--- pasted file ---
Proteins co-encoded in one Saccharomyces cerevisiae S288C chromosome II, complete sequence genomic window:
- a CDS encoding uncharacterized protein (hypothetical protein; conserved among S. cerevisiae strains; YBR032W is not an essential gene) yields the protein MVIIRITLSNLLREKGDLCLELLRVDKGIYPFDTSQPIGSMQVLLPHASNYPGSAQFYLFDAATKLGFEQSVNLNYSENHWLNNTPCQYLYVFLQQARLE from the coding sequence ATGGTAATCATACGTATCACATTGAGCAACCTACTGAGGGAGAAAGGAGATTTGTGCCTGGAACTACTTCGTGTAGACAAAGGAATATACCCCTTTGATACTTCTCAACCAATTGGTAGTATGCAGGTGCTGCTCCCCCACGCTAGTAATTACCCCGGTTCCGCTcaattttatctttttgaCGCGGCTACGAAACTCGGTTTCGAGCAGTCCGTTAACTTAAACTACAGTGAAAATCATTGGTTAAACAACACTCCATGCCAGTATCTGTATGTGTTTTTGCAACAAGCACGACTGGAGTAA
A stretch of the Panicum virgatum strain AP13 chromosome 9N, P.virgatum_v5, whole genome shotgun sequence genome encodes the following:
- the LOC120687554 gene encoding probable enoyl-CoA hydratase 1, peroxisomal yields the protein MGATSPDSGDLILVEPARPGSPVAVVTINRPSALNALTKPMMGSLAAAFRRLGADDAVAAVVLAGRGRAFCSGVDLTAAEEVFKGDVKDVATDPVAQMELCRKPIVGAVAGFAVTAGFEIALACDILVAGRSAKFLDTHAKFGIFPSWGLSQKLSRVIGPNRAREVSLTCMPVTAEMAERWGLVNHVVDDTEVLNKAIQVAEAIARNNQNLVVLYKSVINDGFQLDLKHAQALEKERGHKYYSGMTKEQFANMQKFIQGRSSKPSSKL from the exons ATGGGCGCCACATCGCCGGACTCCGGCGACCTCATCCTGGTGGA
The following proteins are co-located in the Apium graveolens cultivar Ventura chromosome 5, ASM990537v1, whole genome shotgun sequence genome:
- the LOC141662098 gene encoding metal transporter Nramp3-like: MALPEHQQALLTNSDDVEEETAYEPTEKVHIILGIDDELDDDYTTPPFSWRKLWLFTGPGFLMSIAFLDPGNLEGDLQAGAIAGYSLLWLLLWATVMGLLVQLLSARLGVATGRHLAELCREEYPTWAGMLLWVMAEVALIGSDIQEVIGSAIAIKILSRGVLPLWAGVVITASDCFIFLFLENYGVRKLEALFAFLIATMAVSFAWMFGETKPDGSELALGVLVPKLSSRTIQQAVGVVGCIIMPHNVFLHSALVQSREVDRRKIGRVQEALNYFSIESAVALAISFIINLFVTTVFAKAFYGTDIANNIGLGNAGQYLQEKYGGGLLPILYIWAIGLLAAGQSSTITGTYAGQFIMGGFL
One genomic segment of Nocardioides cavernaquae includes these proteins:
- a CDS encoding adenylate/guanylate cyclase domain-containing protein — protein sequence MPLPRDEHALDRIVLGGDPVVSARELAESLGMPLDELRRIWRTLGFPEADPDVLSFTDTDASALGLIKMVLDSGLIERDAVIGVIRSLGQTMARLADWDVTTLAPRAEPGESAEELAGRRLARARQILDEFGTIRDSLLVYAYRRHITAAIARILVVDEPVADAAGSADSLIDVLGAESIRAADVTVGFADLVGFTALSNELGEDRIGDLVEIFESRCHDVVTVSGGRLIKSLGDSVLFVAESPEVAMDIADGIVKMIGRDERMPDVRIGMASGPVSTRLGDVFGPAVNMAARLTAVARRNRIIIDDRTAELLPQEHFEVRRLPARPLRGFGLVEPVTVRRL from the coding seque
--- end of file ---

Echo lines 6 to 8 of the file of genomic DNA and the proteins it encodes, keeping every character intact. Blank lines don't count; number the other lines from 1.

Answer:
- the LOC141662098 gene encoding metal transporter Nramp3-like: MALPEHQQALLTNSDDVEEETAYEPTEKVHIILGIDDELDDDYTTPPFSWRKLWLFTGPGFLMSIAFLDPGNLEGDLQAGAIAGYSLLWLLLWATVMGLLVQLLSARLGVATGRHLAELCREEYPTWAGMLLWVMAEVALIGSDIQEVIGSAIAIKILSRGVLPLWAGVVITASDCFIFLFLENYGVRKLEALFAFLIATMAVSFAWMFGETKPDGSELALGVLVPKLSSRTIQQAVGVVGCIIMPHNVFLHSALVQSREVDRRKIGRVQEALNYFSIESAVALAISFIINLFVTTVFAKAFYGTDIANNIGLGNAGQYLQEKYGGGLLPILYIWAIGLLAAGQSSTITGTYAGQFIMGGFL
One genomic segment of Nocardioides cavernaquae includes these proteins:
- a CDS encoding adenylate/guanylate cyclase domain-containing protein — protein sequence MPLPRDEHALDRIVLGGDPVVSARELAESLGMPLDELRRIWRTLGFPEADPDVLSFTDTDASALGLIKMVLDSGLIERDAVIGVIRSLGQTMARLADWDVTTLAPRAEPGESAEELAGRRLARARQILDEFGTIRDSLLVYAYRRHITAAIARILVVDEPVADAAGSADSLIDVLGAESIRAADVTVGFADLVGFTALSNELGEDRIGDLVEIFESRCHDVVTVSGGRLIKSLGDSVLFVAESPEVAMDIADGIVKMIGRDERMPDVRIGMASGPVSTRLGDVFGPAVNMAARLTAVARRNRIIIDDRTAELLPQEHFEVRRLPARPLRGFGLVEPVTVRRL from the coding seque